All too often, we walk around in a jaded mindset—making assumptions about the selfish motivations behind the actions of strangers, colleagues and acquaintances.
Apart from being purely unproductive, these thoughts can have negative consequences on our mental and physical health. A cynical perspective on the world has been linked to an increased risk of depression, cardiovascular issues and cancer-related mortality–one recent study even found a connection between cynical tendencies and a higher risk for developing dementia.
To combat this insidious enemy, it helps to remind ourselves of the goodness that exists in human beings who are willing to go above and beyond to help perfect strangers. Here are the stories of two elderly men on a mission to express their love for their wives—and the inspiring individuals who helped them realize their goal.
Police help wandering man with dementia wow wife
When law enforcement officers are called in to help locate a person with dementia who has wandered away and gotten lost, families and police alike often brace for the worst. The story has only a few possible outcomes: the person is found, either unharmed or only slightly injured; they are found, dead; or they remain missing.
But, according to CBS News report, a recent case of textbook dementia wandering had a different, more inspiring, outcome.
Melvyn Amrine had been living with Alzheimer’s for three years when he got lost wandering away from the home he shared with his wife, Doris, in Little Rock, Arkansas. When she realized her husband was missing, Doris phoned the police in a near panic.
Two officers, Sergeant Bryan Grigsby and Troy Dillard, eventually found Melvyn a mere two miles away from his house. But Melvyn didn’t want to go home. He was focused on one, simple task: fulfilling the Mother’s Day tradition of getting his wife flowers—something he’d done each year since the birth of their first child. Dementia wasn’t going to stop Melvyn from completing his mission, and neither were the two policemen.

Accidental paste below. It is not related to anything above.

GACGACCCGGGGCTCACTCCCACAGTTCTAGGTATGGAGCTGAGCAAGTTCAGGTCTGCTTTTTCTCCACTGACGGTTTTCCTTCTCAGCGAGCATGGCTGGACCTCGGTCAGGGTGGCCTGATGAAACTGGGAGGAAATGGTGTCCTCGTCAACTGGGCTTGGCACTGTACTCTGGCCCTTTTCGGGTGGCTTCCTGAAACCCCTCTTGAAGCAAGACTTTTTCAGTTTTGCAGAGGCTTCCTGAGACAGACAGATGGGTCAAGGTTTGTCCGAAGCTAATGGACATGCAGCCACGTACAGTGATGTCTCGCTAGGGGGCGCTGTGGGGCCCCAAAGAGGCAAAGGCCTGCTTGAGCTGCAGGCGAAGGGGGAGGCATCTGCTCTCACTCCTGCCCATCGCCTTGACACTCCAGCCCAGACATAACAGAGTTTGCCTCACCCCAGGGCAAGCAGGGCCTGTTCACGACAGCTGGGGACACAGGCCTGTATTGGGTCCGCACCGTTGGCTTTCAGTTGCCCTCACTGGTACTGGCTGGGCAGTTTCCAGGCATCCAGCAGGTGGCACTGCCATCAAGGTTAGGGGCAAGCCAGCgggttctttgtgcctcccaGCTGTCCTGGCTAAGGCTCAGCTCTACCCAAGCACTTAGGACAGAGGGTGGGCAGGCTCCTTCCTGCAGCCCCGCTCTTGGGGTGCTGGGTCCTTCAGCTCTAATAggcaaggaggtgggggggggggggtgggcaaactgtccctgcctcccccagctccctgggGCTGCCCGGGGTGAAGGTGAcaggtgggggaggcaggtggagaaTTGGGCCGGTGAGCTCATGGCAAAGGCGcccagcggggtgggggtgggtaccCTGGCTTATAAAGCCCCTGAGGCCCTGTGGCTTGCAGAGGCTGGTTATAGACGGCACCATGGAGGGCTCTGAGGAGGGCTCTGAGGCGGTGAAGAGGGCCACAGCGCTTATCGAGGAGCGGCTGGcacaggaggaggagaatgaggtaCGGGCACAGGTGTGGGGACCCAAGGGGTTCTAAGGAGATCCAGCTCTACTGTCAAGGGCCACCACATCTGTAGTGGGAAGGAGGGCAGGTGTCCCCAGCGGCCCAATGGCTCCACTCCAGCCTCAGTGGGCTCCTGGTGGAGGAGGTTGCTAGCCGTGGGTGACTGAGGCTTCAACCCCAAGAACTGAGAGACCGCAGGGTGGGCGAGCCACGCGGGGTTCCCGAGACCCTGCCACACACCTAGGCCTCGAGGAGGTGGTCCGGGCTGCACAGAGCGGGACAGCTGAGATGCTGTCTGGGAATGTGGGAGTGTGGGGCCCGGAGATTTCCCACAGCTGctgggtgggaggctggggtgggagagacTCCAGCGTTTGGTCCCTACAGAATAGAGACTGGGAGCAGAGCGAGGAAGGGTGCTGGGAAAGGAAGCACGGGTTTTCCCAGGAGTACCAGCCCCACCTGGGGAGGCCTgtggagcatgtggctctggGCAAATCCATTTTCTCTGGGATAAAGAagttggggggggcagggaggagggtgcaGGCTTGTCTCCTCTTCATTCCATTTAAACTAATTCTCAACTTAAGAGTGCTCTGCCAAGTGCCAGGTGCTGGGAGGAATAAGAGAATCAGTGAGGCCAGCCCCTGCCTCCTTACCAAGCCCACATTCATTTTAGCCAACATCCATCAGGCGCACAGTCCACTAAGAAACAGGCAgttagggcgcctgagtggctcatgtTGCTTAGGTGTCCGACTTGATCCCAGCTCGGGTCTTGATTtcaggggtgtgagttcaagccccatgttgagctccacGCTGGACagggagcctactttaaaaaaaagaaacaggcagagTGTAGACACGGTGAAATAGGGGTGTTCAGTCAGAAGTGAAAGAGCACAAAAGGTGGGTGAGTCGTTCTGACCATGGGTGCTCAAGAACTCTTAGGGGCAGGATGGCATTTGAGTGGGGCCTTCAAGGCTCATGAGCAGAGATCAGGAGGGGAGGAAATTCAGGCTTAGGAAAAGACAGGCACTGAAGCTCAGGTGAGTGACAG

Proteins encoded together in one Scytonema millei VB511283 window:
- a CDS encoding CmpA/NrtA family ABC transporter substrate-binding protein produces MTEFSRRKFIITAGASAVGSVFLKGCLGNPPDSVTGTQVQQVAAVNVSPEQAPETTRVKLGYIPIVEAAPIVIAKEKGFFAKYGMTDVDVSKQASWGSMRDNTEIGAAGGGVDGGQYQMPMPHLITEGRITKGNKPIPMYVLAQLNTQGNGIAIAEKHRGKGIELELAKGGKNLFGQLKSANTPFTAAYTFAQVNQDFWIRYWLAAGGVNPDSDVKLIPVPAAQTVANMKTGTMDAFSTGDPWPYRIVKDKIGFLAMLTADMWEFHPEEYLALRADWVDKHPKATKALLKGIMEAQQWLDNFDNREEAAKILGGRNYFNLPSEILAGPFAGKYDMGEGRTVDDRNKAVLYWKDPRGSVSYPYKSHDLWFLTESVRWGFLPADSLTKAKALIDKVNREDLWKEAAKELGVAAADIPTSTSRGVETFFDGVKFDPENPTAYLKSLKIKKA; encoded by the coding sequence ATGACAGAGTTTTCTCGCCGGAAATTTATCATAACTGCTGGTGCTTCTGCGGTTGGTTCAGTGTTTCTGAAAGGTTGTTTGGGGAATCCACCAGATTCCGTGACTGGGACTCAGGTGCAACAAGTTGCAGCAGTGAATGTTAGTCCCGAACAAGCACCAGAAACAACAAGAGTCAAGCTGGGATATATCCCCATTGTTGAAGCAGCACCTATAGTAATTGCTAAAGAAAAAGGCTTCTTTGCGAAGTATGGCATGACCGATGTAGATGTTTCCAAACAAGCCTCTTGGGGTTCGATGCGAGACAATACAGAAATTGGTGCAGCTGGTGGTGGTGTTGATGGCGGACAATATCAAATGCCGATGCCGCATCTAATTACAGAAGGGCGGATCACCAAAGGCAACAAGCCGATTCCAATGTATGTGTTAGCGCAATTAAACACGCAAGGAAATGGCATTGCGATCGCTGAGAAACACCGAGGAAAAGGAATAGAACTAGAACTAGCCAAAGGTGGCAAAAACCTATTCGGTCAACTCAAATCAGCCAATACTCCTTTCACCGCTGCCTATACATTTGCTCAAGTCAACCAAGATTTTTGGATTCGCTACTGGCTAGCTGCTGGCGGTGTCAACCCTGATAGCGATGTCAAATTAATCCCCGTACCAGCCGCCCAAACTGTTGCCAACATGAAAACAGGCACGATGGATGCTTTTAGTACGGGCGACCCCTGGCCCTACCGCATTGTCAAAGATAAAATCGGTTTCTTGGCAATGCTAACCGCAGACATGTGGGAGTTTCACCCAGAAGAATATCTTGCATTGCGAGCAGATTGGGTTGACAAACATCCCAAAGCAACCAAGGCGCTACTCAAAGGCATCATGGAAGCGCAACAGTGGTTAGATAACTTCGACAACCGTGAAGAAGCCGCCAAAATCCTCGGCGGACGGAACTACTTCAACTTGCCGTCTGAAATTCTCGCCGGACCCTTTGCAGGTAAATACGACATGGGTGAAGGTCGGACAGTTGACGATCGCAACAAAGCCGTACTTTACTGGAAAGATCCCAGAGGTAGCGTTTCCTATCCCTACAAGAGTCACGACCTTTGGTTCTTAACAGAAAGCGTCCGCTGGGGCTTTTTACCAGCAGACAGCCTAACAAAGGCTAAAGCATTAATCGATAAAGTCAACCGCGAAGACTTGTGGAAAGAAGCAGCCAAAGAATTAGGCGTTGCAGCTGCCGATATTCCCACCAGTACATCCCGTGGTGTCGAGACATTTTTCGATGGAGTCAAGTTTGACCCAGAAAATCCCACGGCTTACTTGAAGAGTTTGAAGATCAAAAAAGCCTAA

Grigsby and Dillard drove Melvyn to a local Kroger, where he purchased a bouquet of white roses for Doris. When the older man didn’t have enough money to pay for the flowers, one of the officers provided the cash needed to make up the difference.
Flowers in hand, Melvyn and the two officers showed up on the doorstep where they were greeted by a much-relieved Doris. Seeing her husband was once again safe, Doris could not help but be moved by the depth of his love, enduring in spite of his Alzheimer’s. “Even though the mind doesn’t remember everything, the heart remembers,” she says.
Here’s the full CBS report of the story:
Recording company helps man inspire thousands with musical tribute to late wife
In 2013, 96-year-old Fred Stobaugh became an iTunes sensation when his song “Oh Sweet Lorraine” was downloaded more over 200,000 times, briefly cracking the top five list.
Unlike many artists who make it into the top five, it wasn’t Stobaugh’s industry connections or prodigious musical talent—he admits his singing “would scare people”—but his heart that inspired so many people to connect with his lyrics.
“Oh Sweet Lorraine” was a musical tribute Stobaugh wrote in the weeks immediately following the death of his wife, Lorraine. The couple had been together for over 75 years, after meeting at an A.W. root beer stand where she worked as a car hop. “It just came right to me almost, and I just kept humming it and it seemed to fit her,” Stobaugh says in a video interview with Green Shoe Studio—the recording company that helped him produce the song.
On a whim, Stobaugh entered his melody in a singer/songwriter contest Green Shoe was holding. The older man didn’t expect an answer, and was shocked to receive a call from Green Shoe producer, Jacob Colgan. Colgan was so moved by Stobaugh’s expression of love, he offered to record and produce the song for free.
To read more about Stobaugh’s incredible story and listen to “Oh Sweet Lorraine,” see: The Uniquely Touching Way One Man Mourned His Wife.
Living Proof that Alzheimer’s Can’t Steal Love
Alzheimer’s Training Increasingly Required for Police Officers
Why Every Caregiver Needs an Escape
5 Love Stories that Could Make Cupid Cry
How to Control Alzheimer’s Wandering
How to Be a True Friend to a Family Caregiver
10 Refreshing Ideas for Spring Outings with Seniors
By Anne-Marie Botek, AgingCare.com Editor